There are however today measuring equipments in use what we could call a hybrid technology between time- and frequency-domain measurements. The benefit is that it describes both frequency- and time-domain together with the amplitude in a 3-dimentional plot. This gives a better indication on how the frequencies changes with time. There are however also analysing methods (transforms and curve fitting models) which can show how the frequencies changes with time, i.e. STFT, wavelet and some other methods using sliding window. The drawback with these instruments/analyzing-methods is that a high time step leads to a low frequency step and vice versa.

8.4 Proposed measurement technique

We propose to use the time domain for measurements throughout the frequency band 2 to 150 kHz.

9 Conclusions

Based on the measurement of voltage and current distortion, three types of disturbances are recognized in the frequency range 2 to 150 kHz.

  • Narrowband signals appear mainly in the form of individual frequencies due to power-line communication.
  • Broadband signals are mainly due to individual end-user equipment with active power-factor correction.
  • Recurrent oscillations (typically every 10 ms) are due to limitations of the power-electronic converters around the current zero crossing.

For each of these disturbance types, compatibility levels, emission limits and immunity limits are needed to come to a working EMC framework. Proposals are made for narrowband and broadband signals. No proposal has been made for recurrent oscillations due to the lack of information available at the moment.

When power-line communication is used, some measured are needed against low impedance of non-communication equipment. This may be measures taken by the operator of the communication equipment on a case-by-case basis or requirements on the minimum input impedance of equipment in the frequency range used for power-line communication.

We propose to use the time domain for measurements throughout the frequency band 2 to 150 kHz.

10 References

[1] M.H.J. Bollen, P.F. Ribeiro, E.O.A. Larsson, C.M. Lundmark, Limits for voltage distortion in the frequency range 2-9 kHz, IEEE Transactions on Power Delivery, Vol.23, No.3 (July 2008), pp.1481-1487.
[2] R. Gretsch, M. Neubauer, “System Impedances and Background Noise in the Frequency Range 2 kHz to 9 kHz”, ETEP, Vol.8, No.5 (September/October 1998), pp.369-374.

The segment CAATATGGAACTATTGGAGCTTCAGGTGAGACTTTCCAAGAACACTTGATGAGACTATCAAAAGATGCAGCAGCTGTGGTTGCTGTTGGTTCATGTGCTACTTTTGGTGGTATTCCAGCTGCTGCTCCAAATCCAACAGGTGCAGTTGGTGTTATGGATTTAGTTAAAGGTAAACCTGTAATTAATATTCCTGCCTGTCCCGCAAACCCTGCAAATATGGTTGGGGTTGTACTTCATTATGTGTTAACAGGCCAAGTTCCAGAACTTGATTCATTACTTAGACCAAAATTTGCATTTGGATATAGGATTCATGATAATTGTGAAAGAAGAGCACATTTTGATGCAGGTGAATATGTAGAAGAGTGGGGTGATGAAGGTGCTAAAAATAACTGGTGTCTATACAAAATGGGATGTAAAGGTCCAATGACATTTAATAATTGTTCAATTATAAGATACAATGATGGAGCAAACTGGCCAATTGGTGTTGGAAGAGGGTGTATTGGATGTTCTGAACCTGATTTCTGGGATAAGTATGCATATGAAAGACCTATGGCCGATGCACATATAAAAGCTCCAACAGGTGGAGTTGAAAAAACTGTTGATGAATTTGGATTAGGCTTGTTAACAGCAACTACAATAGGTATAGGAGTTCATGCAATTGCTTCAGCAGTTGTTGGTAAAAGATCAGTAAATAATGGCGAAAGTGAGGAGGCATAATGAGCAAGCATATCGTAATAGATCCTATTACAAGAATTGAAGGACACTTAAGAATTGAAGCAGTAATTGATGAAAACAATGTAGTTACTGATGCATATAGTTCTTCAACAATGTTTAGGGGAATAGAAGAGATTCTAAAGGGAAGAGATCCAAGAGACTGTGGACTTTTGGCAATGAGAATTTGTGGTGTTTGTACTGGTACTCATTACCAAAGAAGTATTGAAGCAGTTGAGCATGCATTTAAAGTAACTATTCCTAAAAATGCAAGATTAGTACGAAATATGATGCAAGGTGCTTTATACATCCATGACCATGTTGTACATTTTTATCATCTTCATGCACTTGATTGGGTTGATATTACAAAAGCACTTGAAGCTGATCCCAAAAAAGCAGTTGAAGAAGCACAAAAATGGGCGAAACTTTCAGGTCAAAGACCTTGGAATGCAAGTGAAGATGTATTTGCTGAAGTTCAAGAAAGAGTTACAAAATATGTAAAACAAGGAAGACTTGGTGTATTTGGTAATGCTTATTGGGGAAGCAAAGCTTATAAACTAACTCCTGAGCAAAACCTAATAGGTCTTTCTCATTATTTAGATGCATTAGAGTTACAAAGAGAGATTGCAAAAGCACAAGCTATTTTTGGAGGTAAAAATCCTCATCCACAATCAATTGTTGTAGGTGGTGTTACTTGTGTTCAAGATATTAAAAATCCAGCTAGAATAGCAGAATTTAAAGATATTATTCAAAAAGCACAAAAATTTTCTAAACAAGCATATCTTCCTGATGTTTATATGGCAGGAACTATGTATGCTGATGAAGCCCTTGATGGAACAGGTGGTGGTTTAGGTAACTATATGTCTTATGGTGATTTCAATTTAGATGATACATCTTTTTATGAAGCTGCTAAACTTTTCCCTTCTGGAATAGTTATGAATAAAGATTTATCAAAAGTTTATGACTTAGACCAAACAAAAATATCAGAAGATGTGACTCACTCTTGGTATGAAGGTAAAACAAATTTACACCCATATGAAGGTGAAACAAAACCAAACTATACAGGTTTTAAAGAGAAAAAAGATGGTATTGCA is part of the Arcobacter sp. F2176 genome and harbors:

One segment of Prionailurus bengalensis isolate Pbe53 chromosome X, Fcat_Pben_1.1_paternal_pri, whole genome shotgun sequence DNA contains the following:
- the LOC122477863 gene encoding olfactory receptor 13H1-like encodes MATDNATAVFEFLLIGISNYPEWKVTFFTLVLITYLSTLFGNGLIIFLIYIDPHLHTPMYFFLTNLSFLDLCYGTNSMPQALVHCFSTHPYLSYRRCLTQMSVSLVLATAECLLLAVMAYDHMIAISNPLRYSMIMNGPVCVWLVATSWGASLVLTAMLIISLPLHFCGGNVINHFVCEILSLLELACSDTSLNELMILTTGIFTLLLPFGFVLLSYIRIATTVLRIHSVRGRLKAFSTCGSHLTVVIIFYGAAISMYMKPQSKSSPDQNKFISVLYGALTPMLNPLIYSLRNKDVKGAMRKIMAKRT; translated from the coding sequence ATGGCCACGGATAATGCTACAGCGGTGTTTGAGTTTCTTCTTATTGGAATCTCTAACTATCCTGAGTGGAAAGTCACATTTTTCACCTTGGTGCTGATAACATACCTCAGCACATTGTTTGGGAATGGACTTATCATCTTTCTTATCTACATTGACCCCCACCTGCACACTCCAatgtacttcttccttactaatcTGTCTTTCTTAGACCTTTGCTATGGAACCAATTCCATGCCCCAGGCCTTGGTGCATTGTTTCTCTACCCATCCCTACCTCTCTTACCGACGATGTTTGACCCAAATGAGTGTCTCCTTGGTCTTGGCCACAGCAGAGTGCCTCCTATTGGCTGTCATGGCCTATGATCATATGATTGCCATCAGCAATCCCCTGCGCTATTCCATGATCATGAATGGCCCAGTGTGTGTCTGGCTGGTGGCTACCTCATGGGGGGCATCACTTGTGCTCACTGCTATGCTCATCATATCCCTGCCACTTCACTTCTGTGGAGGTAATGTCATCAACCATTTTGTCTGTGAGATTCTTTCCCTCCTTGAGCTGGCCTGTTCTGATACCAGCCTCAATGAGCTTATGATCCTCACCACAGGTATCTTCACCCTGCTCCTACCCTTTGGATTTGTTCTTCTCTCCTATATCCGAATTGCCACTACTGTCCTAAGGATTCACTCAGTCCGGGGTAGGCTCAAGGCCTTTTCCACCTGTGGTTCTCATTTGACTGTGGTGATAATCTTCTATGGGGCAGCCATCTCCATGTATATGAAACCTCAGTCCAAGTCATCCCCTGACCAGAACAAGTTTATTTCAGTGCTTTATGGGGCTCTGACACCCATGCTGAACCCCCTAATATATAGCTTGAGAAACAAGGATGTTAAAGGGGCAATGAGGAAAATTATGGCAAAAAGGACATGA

[3] Nätåterverkan av lågenergibelysning, Rapport Energimyndigheten, in print.
[4] Sarah Rönberg, Martin Lundmark, Mats Wahlberg, Markus Andersson, Anders Larsson, Math Bollen, Attenuation and noise level – potential problems with communication via the power grid, Int Conf on Electricity Distribution (CIRED), Vienna, May 2007.
[5] Anders Larsson, High frequency distortion in power grids due to electronic equipment, Licentiate, Luleå, 2006.
[6] E.O.A. Larsson, C.M. Lundmark, M.H.J. Bollen, Distortion of Fluorescent Lamps in the Frequency Range 2-150 kHz, Int Conf on Harmonics and Quality of Power (ICHQP); Cascais, Portugal, October 2006.
[7] A. Larsson, M.H.J. Bollen, M. Lundmark, Measurement and analysis of high-frequency conducted disturbances, Int Conf on Electricity Distribution (CIRED), Vienna, May 2007.
[8] F. Krug, D. Mueller, P. Russer, Signal processing strategies with the TDEMI measurement system, IEEE Transactions on Instrumentation and Measurement, vol. 53, No. 5, October 2004. pp.1402-1408. ISSN: 0018-9456
[9] F. Krug, P. Russer, Quasi-peak detector model for a Time-domain measurement system, IEEE Transaction on Electromagnetic Compatibility, Vol. 47, No. 2, May 2005, pp. 320-326, ISSN: 0018-9375
[10] Application guide to the European Standard EN 50160 on “voltage characteristics of electricity supplied by public distribution systems”, Eurelectric, July 1995.
[11] S. K. Rönnberg, M. Wahlberg, M. H. J. Bollen, C.M. Lundmark, Equipment currents in the frequency range 9-95 kHz, measured in a realistic environment, Int Conf on Harmonics and Quality of Power (ICHQP), Wollongong, Australia, September 2008.

Published by PQTBlog

Electrical Engineer